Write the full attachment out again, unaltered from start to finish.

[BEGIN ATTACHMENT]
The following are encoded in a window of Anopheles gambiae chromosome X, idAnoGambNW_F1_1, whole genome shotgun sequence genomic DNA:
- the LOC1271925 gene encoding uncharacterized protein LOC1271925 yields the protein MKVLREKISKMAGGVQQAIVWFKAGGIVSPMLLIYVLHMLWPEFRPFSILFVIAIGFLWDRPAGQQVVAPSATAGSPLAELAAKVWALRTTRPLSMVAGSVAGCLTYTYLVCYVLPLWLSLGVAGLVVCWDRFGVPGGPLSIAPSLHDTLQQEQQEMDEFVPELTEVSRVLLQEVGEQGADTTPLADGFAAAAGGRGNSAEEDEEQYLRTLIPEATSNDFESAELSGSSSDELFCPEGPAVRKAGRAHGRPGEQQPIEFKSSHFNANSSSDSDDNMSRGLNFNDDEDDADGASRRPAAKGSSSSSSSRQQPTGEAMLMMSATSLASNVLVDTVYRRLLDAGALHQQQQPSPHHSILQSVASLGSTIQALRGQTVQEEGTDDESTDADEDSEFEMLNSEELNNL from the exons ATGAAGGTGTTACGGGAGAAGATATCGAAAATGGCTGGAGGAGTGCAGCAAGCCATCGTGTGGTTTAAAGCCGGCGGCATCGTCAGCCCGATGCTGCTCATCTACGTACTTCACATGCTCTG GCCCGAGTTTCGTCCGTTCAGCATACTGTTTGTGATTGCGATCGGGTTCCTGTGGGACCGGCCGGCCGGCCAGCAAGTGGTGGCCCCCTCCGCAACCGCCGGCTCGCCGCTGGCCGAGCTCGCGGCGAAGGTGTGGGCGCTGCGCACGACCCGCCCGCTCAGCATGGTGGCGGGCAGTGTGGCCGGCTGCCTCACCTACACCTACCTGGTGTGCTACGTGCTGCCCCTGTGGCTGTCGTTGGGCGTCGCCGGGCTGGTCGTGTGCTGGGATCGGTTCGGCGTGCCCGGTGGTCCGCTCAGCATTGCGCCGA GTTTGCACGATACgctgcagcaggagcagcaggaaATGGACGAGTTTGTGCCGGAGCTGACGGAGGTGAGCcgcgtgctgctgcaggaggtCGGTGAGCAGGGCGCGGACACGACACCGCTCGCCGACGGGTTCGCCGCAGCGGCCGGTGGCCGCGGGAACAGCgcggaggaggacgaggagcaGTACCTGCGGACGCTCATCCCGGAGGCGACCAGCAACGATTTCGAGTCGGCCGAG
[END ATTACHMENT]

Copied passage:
The following are encoded in a window of Anopheles gambiae chromosome X, idAnoGambNW_F1_1, whole genome shotgun sequence genomic DNA:
- the LOC1271925 gene encoding uncharacterized protein LOC1271925 yields the protein MKVLREKISKMAGGVQQAIVWFKAGGIVSPMLLIYVLHMLWPEFRPFSILFVIAIGFLWDRPAGQQVVAPSATAGSPLAELAAKVWALRTTRPLSMVAGSVAGCLTYTYLVCYVLPLWLSLGVAGLVVCWDRFGVPGGPLSIAPSLHDTLQQEQQEMDEFVPELTEVSRVLLQEVGEQGADTTPLADGFAAAAGGRGNSAEEDEEQYLRTLIPEATSNDFESAELSGSSSDELFCPEGPAVRKAGRAHGRPGEQQPIEFKSSHFNANSSSDSDDNMSRGLNFNDDEDDADGASRRPAAKGSSSSSSSRQQPTGEAMLMMSATSLASNVLVDTVYRRLLDAGALHQQQQPSPHHSILQSVASLGSTIQALRGQTVQEEGTDDESTDADEDSEFEMLNSEELNNL from the exons ATGAAGGTGTTACGGGAGAAGATATCGAAAATGGCTGGAGGAGTGCAGCAAGCCATCGTGTGGTTTAAAGCCGGCGGCATCGTCAGCCCGATGCTGCTCATCTACGTACTTCACATGCTCTG GCCCGAGTTTCGTCCGTTCAGCATACTGTTTGTGATTGCGATCGGGTTCCTGTGGGACCGGCCGGCCGGCCAGCAAGTGGTGGCCCCCTCCGCAACCGCCGGCTCGCCGCTGGCCGAGCTCGCGGCGAAGGTGTGGGCGCTGCGCACGACCCGCCCGCTCAGCATGGTGGCGGGCAGTGTGGCCGGCTGCCTCACCTACACCTACCTGGTGTGCTACGTGCTGCCCCTGTGGCTGTCGTTGGGCGTCGCCGGGCTGGTCGTGTGCTGGGATCGGTTCGGCGTGCCCGGTGGTCCGCTCAGCATTGCGCCGA GTTTGCACGATACgctgcagcaggagcagcaggaaATGGACGAGTTTGTGCCGGAGCTGACGGAGGTGAGCcgcgtgctgctgcaggaggtCGGTGAGCAGGGCGCGGACACGACACCGCTCGCCGACGGGTTCGCCGCAGCGGCCGGTGGCCGCGGGAACAGCgcggaggaggacgaggagcaGTACCTGCGGACGCTCATCCCGGAGGCGACCAGCAACGATTTCGAGTCGGCCGAG